President Pieter W. Botha lifted South Africa's seven-month state of emergency today and freed 329 political prisoners. Despite this attempt to improve the country's image, Britain's biggest bank, Barclays, announced that it would make no new loans nor reschedule Pretoria's existing debts.
An Information Ministry statement said the ending of the emergency served to terminate special restrictions on media coverage of racial violence in the segregated black townships, but the government ordered the expulsion today of the bureau chief and two staff members of CBS television for defying those restrictions Wednesday.
Home Affairs Minister Stoffel Botha, ordering that the correspondents leave by midnight Tuesday, said they were being expelled because CBS had televised a mass funeral of 17 victims of violence in Johannesburg's black township of Alexandra on Wednesday -- a day after President Botha announced that the emergency would be lifted today -- in "flagrant contempt" of a court ban.
A proclamation signed by the president brought the emergency to a formal end early this morning in 25 towns and cities where it still applied.
Its removal was applauded by western diplomats and members of the white liberal opposition. But activist organizations warned that discontent in South Africa's black townships was still at a volatile level and that a return to calm was unlikely.
An official police report showed that there were another seven incidents of racial violence in various parts of the country today, with two more deaths reported.
There was also a second explosion in three days in a major Johannesburg police station when a limpet mine ripped through a district headquarters tonight. An official report said no one was injured.
On Tuesday, moments before Botha announced that the emergency was to be lifted, an explosion shook the city's main police headquarters, injuring four persons.
According to an estimate of the respected Institute of Race Relations, 670 persons died during the 228 days of the emergency.
Beginning at 2 a.m. today, the 329 political prisoners were driven from prisons and police stations and set down at random points in the townships where they live.
They were the last to be released of a total of 7,996 persons detained without charges under the emergency regulations proclaimed last July 21. Another 38 are still being held awaiting trial, 30 on charges of assaulting a prison guard and eight on charges of "public violence."
There were scenes of jubilation at a civil rights center in downtown Johannesburg this afternoon as a number of the freed prisoners, including some who had been detained for the full seven months, gathered for a press conference.
They looked well and appeared relaxed, but four said they had been assaulted by police during the early stages of their detention.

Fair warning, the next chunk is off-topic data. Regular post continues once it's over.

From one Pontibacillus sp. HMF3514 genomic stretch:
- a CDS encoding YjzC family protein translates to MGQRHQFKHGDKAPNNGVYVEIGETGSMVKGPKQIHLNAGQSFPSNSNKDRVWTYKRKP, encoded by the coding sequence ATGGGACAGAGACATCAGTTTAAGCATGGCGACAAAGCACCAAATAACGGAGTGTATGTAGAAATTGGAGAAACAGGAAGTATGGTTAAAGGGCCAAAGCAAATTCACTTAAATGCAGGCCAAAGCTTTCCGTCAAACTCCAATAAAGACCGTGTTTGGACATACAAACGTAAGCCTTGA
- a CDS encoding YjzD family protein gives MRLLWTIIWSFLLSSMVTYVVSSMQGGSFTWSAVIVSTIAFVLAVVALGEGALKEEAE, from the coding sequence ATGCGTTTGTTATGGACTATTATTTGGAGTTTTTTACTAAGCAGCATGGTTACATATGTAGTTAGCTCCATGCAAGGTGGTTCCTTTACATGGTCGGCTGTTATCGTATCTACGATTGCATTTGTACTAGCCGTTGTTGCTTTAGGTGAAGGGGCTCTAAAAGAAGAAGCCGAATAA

The decision by Barclays Bank of Britain to stop all future loans to South Africa and not to reschedule its $1.2 billion in existing loans has shaken the Botha government and business circles here. It prompted warnings that the optimism that followed an informal agreement reached last month on a rescheduling of South Africa's foreign debt may have been premature.
Barclays has now declared that it will not accept that arrangement, and there are fears that other banks may follow.
South Africa's leading financial newspaper, Business Day, said in a front-page report today that the decision had dashed hopes of a gradual return to international money and capital markets.
The shock is particularly great because Barclays has nearly a 50 percent share in South Africa's biggest commercial bank, Barclays National Bank, and for years has withstood pressure from antiapartheid groups in Britain to end or at least reduce its involvement here.
Finance Minister Barend du Plessis declined to comment on the decision today, saying he would meet soon with Barclays' chairman, Timothy Bevan, to discuss it.
The turning point in Barclays' close relationship with South Africa came last November when Bevan launched a broadside attack on apartheid, describing it as "repugnant, wrong, un-Christian and unworkable."
His sudden announcement of the loan ban came yesterday at a routine meeting in London.
Saying that Barclays wanted "to see an end to the bankrupt policy of institutionalized racial discrimination," Bevan set as conditions for granting new loans the scrapping of apartheid and a clear indication by the Pretoria government that it can reduce its foreign debt.
CBS bureau chief William Mutschmann said today that the home affairs minister had agreed to meet with him and his two expelled colleagues, correspondent Allen Pizzey and photographer Wim de Vos, Monday "so that we can present our case. I am hopeful that there is still an opportunity to reverse the decision," he added.
But a statement by Stoffel Botha tonight seemed to leave little room for retraction. Noting that CBS had televised the Alexandra funeral after losing a court application to nullify the prohibition on TV cameras in the township, the minister said the three were being expelled for "flagrant contempt" of the court decision.